mock.Object.Name = "Alice";

    // Act
    string signature = mock.Object.GetSignature();

    // Assert
    Assert.Equal("Best regards,\r\nAlice,\r\nAssistant at MIT", signature);
}

Overall, you will get one test class per each class in the hierarchy:

public class PersonTests
{
    [Fact]
    public void Every_person_has_a_signature()
    {
        /* ... */
    }
    
    /* Other tests specific to Person */
}

public class StudentTests
{
    /* Tests specific to Student */
}

public class ProfessorTests
{
    /* Tests specific to Professor */
}

I’ll call this approach test class per each production class.

Test class per concrete production class

The second approach is to test only the concrete classes in the hierarchy: Student and Professor. In this case, you will only have two test classes, StudentTests and ProfessorTests, but you will have to duplicate tests related to the GetSignature() method.

So, which approach is better and why?

2020 06 24 unit test abstract class
Unit testing a class hierarchy: test class per production class vs. test class per concrete class

The answer is: always test only concrete classes; don’t test abstract classes directly. The reason is that abstract classes are implementation details. From the client perspective, it doesn’t matter how Student or Professor implement their GetSignature() methods. They could derive it from a base class like in our case, but they could also just implement their own copy of it.

Targeting tests at the abstract base class binds them to the code’s implementation details. This, in turn, makes those tests fragile.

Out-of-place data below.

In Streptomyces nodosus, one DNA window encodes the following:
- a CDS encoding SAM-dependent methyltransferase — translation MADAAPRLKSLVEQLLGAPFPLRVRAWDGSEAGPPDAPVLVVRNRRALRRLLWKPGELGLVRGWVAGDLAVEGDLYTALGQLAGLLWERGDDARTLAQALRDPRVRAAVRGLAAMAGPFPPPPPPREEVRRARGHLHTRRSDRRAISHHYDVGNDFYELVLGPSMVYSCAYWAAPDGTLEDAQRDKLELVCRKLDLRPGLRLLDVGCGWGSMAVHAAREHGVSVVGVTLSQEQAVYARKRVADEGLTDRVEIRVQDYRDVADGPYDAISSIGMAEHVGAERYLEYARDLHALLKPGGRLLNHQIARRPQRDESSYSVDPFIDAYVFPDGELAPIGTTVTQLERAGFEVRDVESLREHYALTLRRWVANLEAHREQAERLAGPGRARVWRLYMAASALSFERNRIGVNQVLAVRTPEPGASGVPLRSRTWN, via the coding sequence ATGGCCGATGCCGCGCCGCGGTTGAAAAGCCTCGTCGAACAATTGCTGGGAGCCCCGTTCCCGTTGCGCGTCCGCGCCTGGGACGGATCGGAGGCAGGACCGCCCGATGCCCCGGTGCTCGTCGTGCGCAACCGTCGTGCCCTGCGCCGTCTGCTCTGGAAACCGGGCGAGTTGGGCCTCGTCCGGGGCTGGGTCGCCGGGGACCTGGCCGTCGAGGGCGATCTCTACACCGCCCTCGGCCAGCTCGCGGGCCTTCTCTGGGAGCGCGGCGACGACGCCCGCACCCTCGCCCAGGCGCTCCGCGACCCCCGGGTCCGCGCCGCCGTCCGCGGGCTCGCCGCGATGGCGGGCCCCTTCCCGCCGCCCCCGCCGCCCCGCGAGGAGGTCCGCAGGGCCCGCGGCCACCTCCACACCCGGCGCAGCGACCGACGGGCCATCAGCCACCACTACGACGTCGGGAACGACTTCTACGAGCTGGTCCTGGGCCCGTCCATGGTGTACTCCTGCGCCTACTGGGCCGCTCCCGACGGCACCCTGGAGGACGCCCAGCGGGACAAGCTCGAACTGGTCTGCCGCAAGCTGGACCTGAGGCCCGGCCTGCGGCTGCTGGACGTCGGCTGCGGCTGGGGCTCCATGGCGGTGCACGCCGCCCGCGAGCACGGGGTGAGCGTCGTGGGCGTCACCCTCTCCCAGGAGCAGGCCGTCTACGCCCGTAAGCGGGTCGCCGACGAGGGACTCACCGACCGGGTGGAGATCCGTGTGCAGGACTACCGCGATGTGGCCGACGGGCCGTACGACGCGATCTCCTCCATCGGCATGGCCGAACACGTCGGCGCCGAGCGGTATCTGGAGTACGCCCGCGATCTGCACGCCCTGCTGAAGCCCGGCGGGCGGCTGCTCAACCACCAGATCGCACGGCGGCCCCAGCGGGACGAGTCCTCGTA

The fragility becomes self-evident when you start to customize the base class’s functionality. For example, let’s say that we want each derived class to have its own closing phrase, not just "Regards". For that, we introduce another abstract method:

public abstract class Person
{
    public string Name { get; set; }

    protected abstract string GetPosition();
    protected abstract string GetClosingPhrase(); /* The new abstract method */

    public string GetSignature()
    {
        return $"{GetClosingPhrase()},\r\n{Name},\r\n{GetPosition()} at MIT";
    }
}

public class Student : Person
{
    protected override string GetPosition() => "Student";
    protected override string GetClosingPhrase() => "Best regards";
}

public class Professor : Person
{
    protected override string GetPosition() => "Professor";
    protected override string GetClosingPhrase() => "Best regards";
}